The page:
Since our discussion in class last week about Peggy McIntosh’s article, I have been unable to help but thinking about my privilege as I go about my daily activities. When I spoke in class, I discussed that a significant portion of my privilege came from the town I was raised in. My town was extremely safe, had incredible school systems, was abnormally diverse (but at the same time being white and Jewish put me in the majority), and, in my opinion, was accepting of all of the different cultures we represented.
However, as a white, straight, cis-gendered, upper middle-class girl at a prestigious academic institution, my only privilege does not come from the idealness of my home town. Additionally, as I grow up and move to different places, although my privilege may change forms or intensities, it will always exist. For example, coming to Vanderbilt, I was surprised to find that the Jewish population at this school was much smaller than it was in my high school. Originally that thought intimidated me as I had always found comfort in being able to bond with most of the people around me because of my religion and sharing with them our culture and customs. Surprisingly, though, I was able to easily find a Jewish community here through the Chabad house and in the sorority I ended up joining on campus. While it was easy for me to quickly find a group of students I could relate to, even though we are in a minority on campus, I can imagine it is more difficult for other minorities to do the same. Again, although coming to a new place where my religion placed me in one of the minorities of students, I was able to quickly find people to relate to and never felt the full effects of marginalization.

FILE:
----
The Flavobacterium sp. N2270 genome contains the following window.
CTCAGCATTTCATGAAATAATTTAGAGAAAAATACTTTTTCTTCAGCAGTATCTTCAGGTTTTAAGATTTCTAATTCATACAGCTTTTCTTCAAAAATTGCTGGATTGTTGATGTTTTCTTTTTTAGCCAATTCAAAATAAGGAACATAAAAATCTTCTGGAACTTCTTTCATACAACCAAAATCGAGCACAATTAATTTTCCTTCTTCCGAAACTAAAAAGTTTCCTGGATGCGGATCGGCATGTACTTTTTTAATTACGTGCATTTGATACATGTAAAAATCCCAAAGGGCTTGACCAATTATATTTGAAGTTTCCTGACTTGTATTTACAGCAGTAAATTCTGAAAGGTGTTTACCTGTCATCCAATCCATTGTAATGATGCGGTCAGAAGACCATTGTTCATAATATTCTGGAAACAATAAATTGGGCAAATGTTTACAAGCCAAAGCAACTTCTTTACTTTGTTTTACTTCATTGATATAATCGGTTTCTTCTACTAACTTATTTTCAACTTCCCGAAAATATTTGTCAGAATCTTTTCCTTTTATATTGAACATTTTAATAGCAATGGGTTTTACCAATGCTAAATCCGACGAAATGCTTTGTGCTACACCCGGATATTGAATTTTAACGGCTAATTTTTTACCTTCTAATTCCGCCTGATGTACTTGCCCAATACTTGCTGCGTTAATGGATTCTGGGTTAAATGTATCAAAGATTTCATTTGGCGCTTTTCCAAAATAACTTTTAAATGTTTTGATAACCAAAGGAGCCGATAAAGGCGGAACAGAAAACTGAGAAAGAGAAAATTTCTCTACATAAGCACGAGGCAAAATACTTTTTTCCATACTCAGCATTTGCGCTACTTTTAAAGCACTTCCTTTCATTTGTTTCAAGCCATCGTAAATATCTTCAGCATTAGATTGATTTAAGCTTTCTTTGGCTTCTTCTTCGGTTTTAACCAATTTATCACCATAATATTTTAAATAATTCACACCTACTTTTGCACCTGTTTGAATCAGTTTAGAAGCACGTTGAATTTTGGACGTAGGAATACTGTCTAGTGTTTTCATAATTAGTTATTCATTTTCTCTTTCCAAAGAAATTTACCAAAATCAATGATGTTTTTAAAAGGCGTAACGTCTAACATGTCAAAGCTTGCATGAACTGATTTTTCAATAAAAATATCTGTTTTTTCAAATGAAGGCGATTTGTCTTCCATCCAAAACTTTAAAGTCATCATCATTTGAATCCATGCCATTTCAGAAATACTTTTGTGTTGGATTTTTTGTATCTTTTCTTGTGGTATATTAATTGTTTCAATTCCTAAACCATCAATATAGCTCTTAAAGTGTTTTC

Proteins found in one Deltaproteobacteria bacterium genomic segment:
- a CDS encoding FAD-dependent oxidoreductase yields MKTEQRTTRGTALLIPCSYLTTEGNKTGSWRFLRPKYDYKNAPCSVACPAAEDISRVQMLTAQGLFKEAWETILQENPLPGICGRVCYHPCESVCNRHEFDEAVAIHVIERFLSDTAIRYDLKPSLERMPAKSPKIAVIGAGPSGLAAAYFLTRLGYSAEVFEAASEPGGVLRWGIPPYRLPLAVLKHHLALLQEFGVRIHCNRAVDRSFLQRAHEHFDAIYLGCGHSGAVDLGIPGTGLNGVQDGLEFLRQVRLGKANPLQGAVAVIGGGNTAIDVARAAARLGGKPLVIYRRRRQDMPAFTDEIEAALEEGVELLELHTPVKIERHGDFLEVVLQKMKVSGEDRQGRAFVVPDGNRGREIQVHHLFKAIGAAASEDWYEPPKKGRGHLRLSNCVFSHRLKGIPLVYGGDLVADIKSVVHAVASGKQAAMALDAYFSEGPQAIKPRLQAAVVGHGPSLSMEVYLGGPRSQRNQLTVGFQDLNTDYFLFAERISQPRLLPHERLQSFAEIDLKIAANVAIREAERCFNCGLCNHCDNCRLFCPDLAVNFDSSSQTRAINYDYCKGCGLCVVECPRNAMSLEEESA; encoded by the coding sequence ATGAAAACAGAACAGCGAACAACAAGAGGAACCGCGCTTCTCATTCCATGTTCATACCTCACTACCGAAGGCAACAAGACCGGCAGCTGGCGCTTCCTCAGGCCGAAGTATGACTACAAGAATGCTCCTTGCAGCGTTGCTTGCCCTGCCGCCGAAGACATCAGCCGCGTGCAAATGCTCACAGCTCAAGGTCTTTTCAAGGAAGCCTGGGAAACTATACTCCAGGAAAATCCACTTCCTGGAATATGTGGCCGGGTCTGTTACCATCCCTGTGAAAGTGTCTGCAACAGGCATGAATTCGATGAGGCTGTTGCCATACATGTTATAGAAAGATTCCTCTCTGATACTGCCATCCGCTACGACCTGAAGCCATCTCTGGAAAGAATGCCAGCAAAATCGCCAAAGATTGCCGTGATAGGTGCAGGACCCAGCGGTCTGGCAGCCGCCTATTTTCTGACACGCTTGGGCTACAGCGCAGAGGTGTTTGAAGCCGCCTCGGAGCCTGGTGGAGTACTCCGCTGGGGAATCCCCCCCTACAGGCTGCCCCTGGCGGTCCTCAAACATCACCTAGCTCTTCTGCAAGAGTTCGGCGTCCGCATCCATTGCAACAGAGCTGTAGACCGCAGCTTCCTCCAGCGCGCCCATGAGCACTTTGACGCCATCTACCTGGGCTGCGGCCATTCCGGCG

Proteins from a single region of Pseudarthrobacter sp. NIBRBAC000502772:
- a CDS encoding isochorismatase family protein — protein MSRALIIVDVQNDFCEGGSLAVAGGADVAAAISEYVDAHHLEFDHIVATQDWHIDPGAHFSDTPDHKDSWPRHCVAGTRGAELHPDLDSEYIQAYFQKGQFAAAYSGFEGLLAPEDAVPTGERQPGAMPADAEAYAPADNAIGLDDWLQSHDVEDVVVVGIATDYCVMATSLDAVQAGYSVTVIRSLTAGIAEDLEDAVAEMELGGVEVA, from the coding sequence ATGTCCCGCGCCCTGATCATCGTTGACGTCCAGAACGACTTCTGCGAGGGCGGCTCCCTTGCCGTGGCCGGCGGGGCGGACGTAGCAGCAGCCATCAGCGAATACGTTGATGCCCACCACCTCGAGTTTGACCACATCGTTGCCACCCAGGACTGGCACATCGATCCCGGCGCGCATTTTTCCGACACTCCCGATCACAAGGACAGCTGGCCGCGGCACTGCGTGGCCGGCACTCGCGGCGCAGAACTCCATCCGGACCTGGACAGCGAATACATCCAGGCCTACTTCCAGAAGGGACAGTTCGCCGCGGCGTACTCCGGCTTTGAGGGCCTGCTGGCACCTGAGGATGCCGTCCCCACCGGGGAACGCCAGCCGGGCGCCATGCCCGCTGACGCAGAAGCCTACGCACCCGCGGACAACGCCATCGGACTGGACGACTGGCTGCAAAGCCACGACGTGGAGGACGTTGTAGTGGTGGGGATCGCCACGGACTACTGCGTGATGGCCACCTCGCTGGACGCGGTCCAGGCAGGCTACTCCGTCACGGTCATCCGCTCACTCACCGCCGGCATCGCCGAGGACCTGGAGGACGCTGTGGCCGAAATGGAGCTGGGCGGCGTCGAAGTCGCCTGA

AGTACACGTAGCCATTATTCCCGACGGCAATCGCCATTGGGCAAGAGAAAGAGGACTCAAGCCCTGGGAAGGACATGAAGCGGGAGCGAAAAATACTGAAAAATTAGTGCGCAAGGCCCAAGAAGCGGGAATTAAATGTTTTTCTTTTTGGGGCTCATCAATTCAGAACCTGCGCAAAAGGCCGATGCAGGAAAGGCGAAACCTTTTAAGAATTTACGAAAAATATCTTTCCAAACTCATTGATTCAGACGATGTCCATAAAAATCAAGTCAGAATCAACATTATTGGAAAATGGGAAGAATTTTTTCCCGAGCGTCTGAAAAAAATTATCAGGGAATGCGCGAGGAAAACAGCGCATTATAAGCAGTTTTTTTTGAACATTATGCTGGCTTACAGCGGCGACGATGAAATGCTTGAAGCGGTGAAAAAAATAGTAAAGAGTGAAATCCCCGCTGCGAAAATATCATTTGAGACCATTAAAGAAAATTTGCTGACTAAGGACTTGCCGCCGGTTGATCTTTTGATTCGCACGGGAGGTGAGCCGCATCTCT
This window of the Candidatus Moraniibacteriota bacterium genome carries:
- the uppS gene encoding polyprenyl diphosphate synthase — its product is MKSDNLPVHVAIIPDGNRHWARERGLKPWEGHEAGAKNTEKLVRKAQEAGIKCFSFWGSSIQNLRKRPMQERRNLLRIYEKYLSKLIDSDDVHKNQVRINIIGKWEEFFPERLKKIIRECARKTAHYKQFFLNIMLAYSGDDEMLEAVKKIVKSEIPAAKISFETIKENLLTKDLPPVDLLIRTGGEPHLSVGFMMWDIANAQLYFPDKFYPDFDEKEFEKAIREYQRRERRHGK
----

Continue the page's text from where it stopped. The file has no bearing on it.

Even in situations where we may feel disadvantaged, I think it is always important to look at the ways in which we are able to luckily belong in our surroundings. Doing so will not only make us more self-aware, but it will also make us more ably ready to recognize instances in which our privilege pervades our disadvantages.